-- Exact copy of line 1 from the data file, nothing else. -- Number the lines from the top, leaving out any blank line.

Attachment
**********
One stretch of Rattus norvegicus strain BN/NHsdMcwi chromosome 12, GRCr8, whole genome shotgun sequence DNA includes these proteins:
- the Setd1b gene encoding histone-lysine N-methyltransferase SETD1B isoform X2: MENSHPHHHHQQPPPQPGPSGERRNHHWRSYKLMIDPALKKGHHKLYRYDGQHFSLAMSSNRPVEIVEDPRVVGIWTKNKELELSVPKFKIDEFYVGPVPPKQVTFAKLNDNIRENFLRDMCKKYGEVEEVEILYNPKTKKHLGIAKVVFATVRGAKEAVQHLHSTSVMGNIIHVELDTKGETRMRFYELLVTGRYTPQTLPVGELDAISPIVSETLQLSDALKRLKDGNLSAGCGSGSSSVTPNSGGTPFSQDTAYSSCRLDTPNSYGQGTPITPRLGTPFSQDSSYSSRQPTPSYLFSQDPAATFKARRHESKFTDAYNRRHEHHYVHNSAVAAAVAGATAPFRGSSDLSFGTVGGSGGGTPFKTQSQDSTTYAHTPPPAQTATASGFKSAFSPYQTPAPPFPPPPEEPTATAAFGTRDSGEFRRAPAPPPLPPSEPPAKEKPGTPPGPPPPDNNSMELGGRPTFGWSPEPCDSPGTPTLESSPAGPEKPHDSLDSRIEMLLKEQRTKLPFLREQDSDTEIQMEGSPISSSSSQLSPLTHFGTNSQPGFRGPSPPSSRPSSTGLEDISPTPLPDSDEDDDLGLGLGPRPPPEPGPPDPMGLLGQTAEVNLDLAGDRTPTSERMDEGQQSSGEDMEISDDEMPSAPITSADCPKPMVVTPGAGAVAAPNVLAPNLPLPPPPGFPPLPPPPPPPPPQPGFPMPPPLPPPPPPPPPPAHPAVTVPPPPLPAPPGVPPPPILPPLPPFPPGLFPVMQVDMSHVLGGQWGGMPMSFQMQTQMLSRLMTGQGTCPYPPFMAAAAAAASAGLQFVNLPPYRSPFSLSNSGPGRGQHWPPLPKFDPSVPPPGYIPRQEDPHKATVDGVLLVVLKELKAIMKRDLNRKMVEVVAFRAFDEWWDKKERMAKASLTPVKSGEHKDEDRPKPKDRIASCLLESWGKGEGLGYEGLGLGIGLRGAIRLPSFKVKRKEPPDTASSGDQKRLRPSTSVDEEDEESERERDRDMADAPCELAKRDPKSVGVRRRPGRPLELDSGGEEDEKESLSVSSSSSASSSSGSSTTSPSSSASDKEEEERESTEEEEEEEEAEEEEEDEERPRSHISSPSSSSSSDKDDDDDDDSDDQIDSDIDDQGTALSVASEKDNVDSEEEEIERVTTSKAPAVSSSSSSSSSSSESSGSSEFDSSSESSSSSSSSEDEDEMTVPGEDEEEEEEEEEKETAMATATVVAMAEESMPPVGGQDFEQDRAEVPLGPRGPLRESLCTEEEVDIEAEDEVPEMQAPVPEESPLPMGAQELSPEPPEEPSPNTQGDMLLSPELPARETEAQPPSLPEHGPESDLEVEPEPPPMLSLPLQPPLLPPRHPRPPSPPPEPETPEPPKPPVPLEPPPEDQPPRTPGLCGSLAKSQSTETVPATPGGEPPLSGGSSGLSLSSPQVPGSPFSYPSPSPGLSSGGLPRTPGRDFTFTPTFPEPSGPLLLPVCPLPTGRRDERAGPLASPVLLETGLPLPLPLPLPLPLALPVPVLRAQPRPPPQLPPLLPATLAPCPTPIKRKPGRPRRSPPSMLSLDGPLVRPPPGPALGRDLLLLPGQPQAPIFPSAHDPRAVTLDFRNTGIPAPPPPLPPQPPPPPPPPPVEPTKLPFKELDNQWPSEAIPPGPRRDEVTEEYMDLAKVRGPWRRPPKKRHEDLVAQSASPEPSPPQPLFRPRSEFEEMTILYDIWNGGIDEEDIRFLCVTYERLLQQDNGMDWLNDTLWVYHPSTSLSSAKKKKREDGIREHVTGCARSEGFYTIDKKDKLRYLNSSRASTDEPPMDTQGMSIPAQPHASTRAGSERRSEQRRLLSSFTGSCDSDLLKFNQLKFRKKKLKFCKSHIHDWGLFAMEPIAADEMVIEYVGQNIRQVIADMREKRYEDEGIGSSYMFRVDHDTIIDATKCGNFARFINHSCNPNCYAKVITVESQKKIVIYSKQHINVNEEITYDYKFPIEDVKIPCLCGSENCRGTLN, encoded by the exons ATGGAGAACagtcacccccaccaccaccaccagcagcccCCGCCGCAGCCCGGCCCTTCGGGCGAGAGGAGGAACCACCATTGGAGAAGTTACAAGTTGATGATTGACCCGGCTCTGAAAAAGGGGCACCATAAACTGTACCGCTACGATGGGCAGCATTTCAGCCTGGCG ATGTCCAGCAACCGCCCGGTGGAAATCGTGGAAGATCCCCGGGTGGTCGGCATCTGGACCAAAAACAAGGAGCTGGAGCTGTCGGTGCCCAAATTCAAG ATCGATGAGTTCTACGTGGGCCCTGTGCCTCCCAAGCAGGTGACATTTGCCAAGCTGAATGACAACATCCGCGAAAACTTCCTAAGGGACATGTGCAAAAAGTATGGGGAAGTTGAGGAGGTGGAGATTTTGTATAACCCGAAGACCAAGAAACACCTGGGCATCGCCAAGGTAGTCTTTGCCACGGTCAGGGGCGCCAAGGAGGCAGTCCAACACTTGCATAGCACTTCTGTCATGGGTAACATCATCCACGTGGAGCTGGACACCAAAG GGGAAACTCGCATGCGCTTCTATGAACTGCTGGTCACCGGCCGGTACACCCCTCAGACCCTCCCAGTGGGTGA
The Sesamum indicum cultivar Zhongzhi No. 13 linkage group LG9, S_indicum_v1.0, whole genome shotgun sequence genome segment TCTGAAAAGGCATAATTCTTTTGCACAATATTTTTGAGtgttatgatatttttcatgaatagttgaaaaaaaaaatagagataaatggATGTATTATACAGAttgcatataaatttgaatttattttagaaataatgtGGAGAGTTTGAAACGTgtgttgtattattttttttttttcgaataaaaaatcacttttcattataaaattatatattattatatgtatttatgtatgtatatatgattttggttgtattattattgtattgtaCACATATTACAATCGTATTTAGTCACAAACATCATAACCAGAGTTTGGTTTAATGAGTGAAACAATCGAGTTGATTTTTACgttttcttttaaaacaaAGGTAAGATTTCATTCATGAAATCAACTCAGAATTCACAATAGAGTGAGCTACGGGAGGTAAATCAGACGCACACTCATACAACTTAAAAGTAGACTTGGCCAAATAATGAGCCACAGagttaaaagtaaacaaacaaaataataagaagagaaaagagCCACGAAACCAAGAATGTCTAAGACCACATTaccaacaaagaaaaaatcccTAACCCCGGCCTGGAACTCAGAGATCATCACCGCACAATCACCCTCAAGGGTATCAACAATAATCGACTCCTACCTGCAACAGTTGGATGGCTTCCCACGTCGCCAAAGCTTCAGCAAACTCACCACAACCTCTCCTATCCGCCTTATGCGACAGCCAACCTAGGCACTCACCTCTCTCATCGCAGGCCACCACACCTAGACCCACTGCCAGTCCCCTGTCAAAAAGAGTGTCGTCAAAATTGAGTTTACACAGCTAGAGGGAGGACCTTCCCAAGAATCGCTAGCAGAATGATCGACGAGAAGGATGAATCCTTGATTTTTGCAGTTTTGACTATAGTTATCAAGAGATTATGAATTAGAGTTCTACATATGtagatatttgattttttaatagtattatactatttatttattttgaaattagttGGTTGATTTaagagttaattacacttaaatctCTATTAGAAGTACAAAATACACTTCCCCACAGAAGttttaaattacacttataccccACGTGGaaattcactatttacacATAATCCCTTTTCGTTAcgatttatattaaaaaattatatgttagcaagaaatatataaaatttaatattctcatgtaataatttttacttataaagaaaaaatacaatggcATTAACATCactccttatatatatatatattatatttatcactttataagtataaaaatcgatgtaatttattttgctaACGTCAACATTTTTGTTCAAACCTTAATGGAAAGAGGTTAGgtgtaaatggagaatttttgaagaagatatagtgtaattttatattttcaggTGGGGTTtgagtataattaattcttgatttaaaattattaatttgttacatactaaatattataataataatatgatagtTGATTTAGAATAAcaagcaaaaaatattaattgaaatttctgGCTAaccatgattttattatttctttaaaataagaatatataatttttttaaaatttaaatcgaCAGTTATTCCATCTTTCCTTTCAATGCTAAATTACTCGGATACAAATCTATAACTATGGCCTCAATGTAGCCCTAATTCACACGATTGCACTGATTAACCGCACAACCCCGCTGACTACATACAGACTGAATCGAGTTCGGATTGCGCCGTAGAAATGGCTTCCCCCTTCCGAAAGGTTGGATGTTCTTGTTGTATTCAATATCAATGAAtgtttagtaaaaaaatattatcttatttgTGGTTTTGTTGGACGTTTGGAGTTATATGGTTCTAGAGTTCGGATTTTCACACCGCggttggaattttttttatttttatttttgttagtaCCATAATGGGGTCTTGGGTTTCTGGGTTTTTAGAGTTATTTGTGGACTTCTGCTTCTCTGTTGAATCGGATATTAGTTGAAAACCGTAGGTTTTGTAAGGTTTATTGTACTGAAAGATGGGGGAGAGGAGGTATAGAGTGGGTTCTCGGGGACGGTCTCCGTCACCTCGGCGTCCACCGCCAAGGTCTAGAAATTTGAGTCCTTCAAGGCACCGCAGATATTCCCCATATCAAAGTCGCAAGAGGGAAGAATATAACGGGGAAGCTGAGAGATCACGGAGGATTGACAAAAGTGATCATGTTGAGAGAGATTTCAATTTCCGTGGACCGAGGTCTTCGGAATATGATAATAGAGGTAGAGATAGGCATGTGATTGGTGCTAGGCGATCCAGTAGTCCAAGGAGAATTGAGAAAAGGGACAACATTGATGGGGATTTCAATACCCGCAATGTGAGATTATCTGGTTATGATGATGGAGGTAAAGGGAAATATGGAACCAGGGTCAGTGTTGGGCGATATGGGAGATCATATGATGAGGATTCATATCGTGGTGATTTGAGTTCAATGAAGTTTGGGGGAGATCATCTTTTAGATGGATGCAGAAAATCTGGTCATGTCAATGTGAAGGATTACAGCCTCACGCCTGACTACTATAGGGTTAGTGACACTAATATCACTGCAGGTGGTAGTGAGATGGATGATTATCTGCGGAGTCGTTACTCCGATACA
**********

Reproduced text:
One stretch of Rattus norvegicus strain BN/NHsdMcwi chromosome 12, GRCr8, whole genome shotgun sequence DNA includes these proteins: